Study the methods used by other storytellers. TED Talks offer a great resource: go back to your favourites and watch for moments that resonate with you most. What creates that feeling of connection? How does the speaker structure their story? Try to incorporate these learnings into your own storytelling. If you’re feeling hesitant, lower the stakes – rehearse new, unfamiliar techniques with family or friends.
7. Share what is on your mind.
Leadership narratives don’t always have to be grand, complex or in the past. You can also weave simple everyday stories into meetings, conversations and presentations. Narrate thought-provoking incidents from your personal life, or share how you’re feeling about current events – this will give your audience a valuable insight into who you are. Over time, these small fragments come together to form the picture of an authentic leader.
8. Normalise vulnerability.
Research shows that leaders who build ongoing emotional resonance reap rich rewards in terms of social connection. The above-mentioned HBR article offers some good advice:
Find quick and easy ways of inserting your vulnerability. Tag your statements with phrases like “my feeling is,” “it feels scary to share this,” or “I hesitated to bring this forward” – they peel back the curtain on your thinking and build a connection with your audience.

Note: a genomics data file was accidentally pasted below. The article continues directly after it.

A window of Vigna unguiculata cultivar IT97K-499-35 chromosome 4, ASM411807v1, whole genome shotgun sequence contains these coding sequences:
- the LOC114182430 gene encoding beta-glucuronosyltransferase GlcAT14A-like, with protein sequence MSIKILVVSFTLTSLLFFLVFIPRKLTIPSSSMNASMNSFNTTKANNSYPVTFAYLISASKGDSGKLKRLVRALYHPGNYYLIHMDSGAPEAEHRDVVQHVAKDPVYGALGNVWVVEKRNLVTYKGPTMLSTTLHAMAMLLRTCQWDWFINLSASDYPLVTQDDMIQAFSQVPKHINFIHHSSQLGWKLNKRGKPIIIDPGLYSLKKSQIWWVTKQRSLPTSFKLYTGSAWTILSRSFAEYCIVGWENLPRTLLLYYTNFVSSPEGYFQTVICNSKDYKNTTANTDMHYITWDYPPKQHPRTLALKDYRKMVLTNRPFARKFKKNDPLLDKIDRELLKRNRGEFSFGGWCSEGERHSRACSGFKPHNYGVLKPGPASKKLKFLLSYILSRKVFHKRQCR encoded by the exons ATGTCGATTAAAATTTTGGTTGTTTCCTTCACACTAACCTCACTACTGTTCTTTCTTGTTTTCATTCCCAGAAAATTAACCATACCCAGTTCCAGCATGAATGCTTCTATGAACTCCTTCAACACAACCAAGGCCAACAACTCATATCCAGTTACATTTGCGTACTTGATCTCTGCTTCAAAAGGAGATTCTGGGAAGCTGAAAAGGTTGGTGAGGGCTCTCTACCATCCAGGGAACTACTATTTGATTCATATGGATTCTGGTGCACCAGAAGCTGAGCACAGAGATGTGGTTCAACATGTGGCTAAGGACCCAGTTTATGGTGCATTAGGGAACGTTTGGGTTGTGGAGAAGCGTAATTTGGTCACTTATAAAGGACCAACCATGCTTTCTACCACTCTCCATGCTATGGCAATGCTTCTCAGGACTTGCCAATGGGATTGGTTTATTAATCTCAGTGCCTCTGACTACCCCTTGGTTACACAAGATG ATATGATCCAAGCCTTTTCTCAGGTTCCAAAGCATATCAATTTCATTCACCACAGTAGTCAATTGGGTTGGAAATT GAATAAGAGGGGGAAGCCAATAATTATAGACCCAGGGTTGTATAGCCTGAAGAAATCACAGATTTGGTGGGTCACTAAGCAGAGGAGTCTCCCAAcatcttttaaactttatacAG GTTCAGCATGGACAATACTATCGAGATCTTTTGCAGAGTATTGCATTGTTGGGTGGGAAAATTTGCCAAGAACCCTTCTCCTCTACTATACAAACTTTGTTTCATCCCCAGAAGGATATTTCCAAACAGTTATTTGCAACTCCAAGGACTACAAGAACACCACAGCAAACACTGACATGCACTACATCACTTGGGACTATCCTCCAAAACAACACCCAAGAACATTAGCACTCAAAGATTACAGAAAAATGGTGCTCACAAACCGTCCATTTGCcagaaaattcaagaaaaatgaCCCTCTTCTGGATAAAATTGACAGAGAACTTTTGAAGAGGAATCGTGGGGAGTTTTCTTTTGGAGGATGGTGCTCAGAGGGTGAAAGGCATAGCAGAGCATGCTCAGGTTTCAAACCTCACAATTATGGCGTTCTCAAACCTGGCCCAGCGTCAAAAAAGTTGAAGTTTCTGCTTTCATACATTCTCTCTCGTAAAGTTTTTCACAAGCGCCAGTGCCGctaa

9. Keep fine-tuning stories.
Leadership stories are inherently dynamic. Executive coach Henna Inam advises leaders to continue layering their stories over time:
Our everyday experiences give us lots of fodder for continuing to develop, refine and add texture to our leadership story. If you are journaling as part of your leadership practices, use your journaling time to reflect on lessons learned. As you learn new lessons, add to your repertoire of stories. Your personal brand, your leadership lessons and your stories are dynamic and continue to unfold with your experiences.
Stories have immense power – and there is nothing more effective than a true story. Authentic narratives resonate deeply with team members, enabling them to form a meaningful connection with their leader. So, share your personal leadership stories to build trust, loyalty and inspiration in your team.